It can be shown easily that there are infinitely many abc triples, but if the abc conjecture holds, there are only finitely many good abc triples.

Write a **GAP** function which finds all good abc triples (a,b,c) with given radical rad(abc) and with c less than a given bound!

Can you find a new triple, which is not yet on Abderrahmane Nitaj's list of known good abc triples?

You can start by determining all positive integers less than the given bound all of whose prime factors divide the given radical. This can be done much more efficiently than by the Sieve of Eratosthenes, or even by looping over all integers in the range and factoring -- it is easy and very elementary to find out how. Then you can loop over all pairs of these integers, test whether they are coprime and compute the ratio if they are. To compute the ratio, you need the operation `Float`

which converts integers and rationals to floating point numbers, and the function `LOG_FLOAT`

which computes the natural logarithm of a floating point number.

For a solution, see Section 2.6.

**a)**Determine all undirected graphs with 6 vertices up to isomorphism! -- How many isomorphism types of such graphs are there?

The graphs should be represented as sets of edges, where the edges should be written as sets of two vertices, each.

Example: In this representation, the graphs

`[[1,2],[1,6],[2,3],[3,4],[4,5],[5,6]]`

and`[[1,5],[1,6],[2,4],[2,6],[3,4],[3,5]]`

are both isomorphic to the regular hexagon.**b)**Write a function

`GraphAutomorphismGroup(`

which computes the automorphism group of the graph`Gamma`,`n`)`Gamma`with`n`vertices. -- The automorphisms are precisely the permutations of the set of vertices which move edges to edges.Note that the cardinality

`n`of the set of vertices needs to be specified, as there may be isolated vertices.**c)**Find out which of the (up to conjugation in S_6) 16 transitive permutation groups of degree 6 occur as automorphism groups of graphs with 6 vertices! -- How do the corresponding graphs look like?

**ad a)**You can obtain the set of all graphs with n vertices in the suggested notation by

`Combinations(Combinations([1..n],2));`

. Then you need to find a suitable group action on this set such that two graphs are isomorphic if and only if they lie in the same orbit. Useful operations are`Orbits`

and`Representative`

.**ad b)**In principle you can implement a fancy algorithm here, but for our purposes a very basic one is perfectly sufficient. First find out how to check whether a given permutation of the vertices induces a graph automorphism. Then you can use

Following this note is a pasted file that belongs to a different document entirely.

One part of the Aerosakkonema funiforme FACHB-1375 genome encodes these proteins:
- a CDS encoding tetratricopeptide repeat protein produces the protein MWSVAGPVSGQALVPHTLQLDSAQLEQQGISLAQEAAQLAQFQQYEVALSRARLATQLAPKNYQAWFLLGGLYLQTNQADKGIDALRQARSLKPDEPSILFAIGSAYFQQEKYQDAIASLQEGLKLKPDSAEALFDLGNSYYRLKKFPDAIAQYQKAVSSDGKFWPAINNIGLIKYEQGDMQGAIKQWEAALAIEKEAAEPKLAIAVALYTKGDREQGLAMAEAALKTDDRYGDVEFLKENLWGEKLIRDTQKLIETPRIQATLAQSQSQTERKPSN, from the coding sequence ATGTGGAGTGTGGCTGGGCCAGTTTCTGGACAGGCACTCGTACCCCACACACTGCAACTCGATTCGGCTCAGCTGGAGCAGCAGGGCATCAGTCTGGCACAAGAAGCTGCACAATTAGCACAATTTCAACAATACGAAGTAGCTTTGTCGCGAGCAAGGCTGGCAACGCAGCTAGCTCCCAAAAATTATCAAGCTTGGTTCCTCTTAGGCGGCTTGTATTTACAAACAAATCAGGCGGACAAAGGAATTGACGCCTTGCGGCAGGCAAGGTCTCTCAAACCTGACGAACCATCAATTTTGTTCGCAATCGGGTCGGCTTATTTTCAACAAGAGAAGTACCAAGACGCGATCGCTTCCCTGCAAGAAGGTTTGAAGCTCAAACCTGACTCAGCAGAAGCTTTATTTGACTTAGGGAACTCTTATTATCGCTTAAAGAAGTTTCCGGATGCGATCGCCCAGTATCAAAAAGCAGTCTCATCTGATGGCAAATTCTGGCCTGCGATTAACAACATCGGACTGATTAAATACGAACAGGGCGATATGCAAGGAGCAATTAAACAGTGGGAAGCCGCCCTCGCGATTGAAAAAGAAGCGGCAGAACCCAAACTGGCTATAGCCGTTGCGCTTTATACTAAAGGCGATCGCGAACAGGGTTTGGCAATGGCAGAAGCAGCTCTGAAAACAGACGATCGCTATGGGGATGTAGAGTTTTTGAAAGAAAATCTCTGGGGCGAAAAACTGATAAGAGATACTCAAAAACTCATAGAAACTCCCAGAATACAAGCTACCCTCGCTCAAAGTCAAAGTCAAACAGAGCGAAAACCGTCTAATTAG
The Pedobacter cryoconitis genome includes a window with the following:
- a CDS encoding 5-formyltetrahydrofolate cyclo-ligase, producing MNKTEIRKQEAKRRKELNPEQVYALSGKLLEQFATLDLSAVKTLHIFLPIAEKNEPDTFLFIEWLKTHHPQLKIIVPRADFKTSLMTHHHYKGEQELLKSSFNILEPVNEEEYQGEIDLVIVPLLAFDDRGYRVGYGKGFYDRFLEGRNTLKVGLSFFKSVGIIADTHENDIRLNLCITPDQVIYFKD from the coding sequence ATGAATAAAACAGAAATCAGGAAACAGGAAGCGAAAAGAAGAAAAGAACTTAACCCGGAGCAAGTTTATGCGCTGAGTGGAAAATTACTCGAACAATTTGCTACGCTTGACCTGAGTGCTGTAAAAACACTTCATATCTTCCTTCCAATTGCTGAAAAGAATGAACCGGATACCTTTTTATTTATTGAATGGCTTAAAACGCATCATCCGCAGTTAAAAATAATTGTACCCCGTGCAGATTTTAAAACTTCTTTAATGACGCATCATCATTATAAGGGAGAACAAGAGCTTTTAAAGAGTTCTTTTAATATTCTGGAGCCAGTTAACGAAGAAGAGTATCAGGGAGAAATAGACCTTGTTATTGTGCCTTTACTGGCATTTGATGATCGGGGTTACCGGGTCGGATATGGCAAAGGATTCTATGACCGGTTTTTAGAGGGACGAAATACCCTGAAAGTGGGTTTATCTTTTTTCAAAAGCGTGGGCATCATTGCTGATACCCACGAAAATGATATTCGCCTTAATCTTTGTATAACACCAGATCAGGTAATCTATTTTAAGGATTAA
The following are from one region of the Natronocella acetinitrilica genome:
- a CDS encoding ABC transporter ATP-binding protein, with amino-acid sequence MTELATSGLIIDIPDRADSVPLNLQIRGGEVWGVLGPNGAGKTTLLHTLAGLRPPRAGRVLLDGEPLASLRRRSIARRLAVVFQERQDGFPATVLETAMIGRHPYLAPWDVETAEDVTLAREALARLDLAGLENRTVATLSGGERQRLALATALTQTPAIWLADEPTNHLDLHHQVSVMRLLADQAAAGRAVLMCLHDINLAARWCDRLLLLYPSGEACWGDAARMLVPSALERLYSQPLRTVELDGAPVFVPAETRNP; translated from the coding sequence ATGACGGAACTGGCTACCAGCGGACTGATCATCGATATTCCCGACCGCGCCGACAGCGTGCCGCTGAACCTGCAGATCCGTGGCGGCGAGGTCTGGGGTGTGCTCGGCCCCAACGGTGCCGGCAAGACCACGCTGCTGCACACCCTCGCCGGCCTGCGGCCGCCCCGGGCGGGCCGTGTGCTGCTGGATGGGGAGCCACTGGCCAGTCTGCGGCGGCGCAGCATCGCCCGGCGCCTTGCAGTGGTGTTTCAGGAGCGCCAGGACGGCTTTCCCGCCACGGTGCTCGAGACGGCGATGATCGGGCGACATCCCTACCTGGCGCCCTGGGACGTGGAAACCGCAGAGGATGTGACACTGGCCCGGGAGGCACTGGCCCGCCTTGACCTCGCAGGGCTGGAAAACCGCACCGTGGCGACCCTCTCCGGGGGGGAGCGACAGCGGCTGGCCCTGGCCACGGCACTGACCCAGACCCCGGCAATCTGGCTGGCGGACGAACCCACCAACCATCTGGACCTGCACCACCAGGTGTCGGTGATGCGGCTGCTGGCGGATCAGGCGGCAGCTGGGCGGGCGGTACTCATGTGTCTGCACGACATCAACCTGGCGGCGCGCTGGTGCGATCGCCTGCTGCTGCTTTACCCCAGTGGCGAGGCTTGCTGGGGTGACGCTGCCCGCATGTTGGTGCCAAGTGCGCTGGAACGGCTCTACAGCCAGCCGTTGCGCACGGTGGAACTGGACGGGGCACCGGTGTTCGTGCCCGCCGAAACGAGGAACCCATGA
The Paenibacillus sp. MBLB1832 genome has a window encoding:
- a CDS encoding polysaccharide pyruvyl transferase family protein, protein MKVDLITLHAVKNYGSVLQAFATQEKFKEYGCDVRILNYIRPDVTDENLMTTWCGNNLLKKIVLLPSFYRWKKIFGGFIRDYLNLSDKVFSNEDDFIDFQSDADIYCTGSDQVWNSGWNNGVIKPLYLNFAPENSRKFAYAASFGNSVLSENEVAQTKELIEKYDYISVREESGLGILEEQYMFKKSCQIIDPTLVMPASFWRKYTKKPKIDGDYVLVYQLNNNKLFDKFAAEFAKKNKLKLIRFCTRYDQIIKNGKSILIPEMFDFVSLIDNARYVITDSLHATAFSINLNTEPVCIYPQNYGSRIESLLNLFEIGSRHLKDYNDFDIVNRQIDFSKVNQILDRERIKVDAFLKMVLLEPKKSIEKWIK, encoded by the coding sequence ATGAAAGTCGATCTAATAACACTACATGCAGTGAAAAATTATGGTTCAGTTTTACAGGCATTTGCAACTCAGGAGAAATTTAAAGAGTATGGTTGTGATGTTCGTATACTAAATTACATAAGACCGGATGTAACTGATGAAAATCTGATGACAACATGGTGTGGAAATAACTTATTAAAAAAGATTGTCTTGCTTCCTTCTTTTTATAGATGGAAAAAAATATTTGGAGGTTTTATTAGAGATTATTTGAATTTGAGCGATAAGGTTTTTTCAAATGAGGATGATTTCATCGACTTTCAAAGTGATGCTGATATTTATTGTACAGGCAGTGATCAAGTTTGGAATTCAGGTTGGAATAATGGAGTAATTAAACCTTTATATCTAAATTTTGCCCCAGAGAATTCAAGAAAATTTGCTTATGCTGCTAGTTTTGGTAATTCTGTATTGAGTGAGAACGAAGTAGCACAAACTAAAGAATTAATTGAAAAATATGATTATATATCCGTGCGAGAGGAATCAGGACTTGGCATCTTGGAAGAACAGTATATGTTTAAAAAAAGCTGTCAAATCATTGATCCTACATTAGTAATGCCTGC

`SubgroupProperty`

to determine the group formed by all such permutations.**ad c)**Given Part a) and b), this is more or less straightforward. Useful functions / operations are

`AllTransitiveGroups`

,`NrMovedPoints`

and`TransitiveIdentification`

.

For a solution, see Section 2.7.

Answer the following questions using **GAP**:

**a)**In how many ways can 1 ∈ S_4 be written as a product of exactly 100 transpositions?

**b)**In how many ways can a horse cross the chess board from the upper left to the lower right corner with exactly 100 moves?

Construct a matrix x ∈ Z^n × n with ones at suitable positions and zeros everywhere else and compute powers. For Part a), choose n := 24, and for Part b), choose n := 8^2 = 64. Useful functions are e.g. `NullMat`

, `SymmetricGroup`

, `Combinations`

, `Cartesian`

and `Position`

.

For a solution, see Section 2.8.

By Fermat's little theorem, for any prime number p we have p|2^p-1-1. A prime number p is called a Wieferich prime if it satisfies even p^2|2^p-1-1.

Write a **GAP** function which checks whether a given positive integer is a Wieferich prime, and try to find as many Wieferich primes as you can!

Writing the **GAP** function is easy. Use `PowerModInt`

instead of first computing 2^p-1 and then reducing modulo p^2. Two Wieferich primes can be found easily, but finding a third one is at least hard.

For a solution, see Section 2.9.

Write a **GAP** function which, given a filename, returns a word distribution statistics. The function should return a list with entries of the form `[ "word", 237 ]`

for any word in the file, indicating the word and the number of times it occurs. A "word" in our sense is a sequence of letters with no non-letter characters in between, i.e. it does not need to be a dictionary word. Can you put your function into one line with no more than 80 characters?

You will probably need the operation `Collected`

. Further, the functions `StringFile`

and `WordsString`

from the **GAPDoc** package [LN06] will be useful.

For a solution, see Section 2.10.